Dunes shifts toward park status

 

COLORADO

Rural communities often cringe at the prospect of the federal government owning more land. But residents in Colorado's San Luis Valley are breathing a sigh of relief now that their valley is one step closer to becoming home to a new national park.

In January, The Nature Conservancy signed an agreement to buy a 97,000 acre ranch that borders the Great Sand Dunes National Monument. The group plans to sell the $31 million Baca Ranch to the federal government once numerous legal questions are ironed out and Congress has allocated funds, setting the stage for a national park designation. Nearly a third of the money has already been set aside and, with the support of Colorado's delegation and the Bush administration, the remainder is expected over the next two to three years.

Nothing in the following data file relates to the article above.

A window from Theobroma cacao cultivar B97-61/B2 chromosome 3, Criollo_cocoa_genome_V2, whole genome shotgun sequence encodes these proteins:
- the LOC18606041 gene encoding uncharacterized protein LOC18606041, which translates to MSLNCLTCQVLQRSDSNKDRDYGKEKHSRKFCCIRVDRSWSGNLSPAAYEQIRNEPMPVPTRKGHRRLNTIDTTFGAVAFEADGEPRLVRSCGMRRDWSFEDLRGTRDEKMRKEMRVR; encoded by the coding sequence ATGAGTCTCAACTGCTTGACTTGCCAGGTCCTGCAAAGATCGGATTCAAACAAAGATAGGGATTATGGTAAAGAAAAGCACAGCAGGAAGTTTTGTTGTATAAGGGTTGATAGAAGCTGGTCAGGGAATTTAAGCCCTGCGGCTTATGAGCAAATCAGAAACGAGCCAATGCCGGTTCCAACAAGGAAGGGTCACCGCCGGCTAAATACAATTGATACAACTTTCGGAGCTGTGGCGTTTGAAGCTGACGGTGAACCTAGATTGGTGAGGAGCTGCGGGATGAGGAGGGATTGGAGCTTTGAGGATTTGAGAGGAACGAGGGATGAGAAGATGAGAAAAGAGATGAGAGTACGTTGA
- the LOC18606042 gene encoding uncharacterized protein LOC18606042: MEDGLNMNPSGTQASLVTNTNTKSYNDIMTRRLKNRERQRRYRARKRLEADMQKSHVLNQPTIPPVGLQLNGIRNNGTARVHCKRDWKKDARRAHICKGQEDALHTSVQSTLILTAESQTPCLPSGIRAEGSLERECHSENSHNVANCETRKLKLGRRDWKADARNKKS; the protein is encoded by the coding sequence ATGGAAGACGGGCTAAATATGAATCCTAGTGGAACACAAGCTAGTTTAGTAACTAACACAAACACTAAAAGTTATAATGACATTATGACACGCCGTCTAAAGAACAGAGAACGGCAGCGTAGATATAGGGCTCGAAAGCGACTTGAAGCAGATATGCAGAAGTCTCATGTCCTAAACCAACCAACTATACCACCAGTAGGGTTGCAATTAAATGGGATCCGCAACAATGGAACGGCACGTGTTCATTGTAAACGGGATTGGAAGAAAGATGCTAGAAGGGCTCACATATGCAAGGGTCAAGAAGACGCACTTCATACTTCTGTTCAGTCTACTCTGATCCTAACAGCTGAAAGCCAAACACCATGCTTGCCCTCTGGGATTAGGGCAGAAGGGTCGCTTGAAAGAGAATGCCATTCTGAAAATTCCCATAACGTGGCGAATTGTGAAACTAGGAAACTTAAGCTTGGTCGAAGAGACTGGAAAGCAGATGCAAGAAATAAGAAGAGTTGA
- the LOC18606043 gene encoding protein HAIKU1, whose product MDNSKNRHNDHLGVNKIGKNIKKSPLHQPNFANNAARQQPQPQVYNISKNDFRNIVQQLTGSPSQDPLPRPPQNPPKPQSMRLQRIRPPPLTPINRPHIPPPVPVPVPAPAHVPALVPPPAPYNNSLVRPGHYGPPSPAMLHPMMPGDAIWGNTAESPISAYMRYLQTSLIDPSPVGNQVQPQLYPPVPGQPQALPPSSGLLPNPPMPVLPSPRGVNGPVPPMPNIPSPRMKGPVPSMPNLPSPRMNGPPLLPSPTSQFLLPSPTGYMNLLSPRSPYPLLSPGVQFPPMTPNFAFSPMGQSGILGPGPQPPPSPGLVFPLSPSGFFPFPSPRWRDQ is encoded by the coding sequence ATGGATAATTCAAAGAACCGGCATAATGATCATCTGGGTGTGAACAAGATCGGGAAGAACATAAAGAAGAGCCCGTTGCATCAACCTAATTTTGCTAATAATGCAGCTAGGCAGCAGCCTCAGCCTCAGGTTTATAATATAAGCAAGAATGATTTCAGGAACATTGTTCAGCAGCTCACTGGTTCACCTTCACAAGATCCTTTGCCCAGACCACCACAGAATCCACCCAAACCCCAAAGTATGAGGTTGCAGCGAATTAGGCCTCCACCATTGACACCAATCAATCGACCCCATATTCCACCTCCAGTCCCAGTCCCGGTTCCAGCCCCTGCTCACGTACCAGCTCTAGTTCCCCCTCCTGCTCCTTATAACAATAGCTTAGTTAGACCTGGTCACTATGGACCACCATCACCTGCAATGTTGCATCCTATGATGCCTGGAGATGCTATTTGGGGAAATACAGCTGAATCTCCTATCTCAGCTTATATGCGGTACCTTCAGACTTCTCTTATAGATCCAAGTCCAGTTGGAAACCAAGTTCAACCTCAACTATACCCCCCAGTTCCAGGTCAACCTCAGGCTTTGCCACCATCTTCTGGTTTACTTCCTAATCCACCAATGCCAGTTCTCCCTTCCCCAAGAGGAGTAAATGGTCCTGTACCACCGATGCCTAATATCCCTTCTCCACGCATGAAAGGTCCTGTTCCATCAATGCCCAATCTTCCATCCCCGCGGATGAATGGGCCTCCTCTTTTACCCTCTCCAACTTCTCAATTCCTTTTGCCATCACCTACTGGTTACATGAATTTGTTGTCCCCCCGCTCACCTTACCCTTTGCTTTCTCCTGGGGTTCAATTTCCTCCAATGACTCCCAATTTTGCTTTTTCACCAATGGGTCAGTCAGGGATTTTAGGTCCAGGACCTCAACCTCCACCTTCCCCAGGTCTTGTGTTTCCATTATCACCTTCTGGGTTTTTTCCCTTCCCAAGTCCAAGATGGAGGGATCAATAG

The deal ends more than a decade of schemes by speculators to pump water from a huge aquifer beneath the ranch to Denver's booming suburbs (HCN, 6/19/00: The end of a water mine?). Many feared that siphoning off the water would destabilize the monument's sand dunes and lead to the end of farming and ranching in the valley. Says rancher Greg Gosar, "It's lifted a cloud that's been over the future."

Monument Superintendent Steve Chaney calls the purchase a "huge boon" for protecting the giant dunes, wildlife and rare plants in the valley, as well as the locals' way of life. The ranch, one of the largest unbroken landscapes in the state, will nearly quadruple the size of the national monument, which will officially become a national park by 2005. Says Chaney, "This assures that we can fulfill our mission that the valley looks the same 1,000 years from now as it does now."

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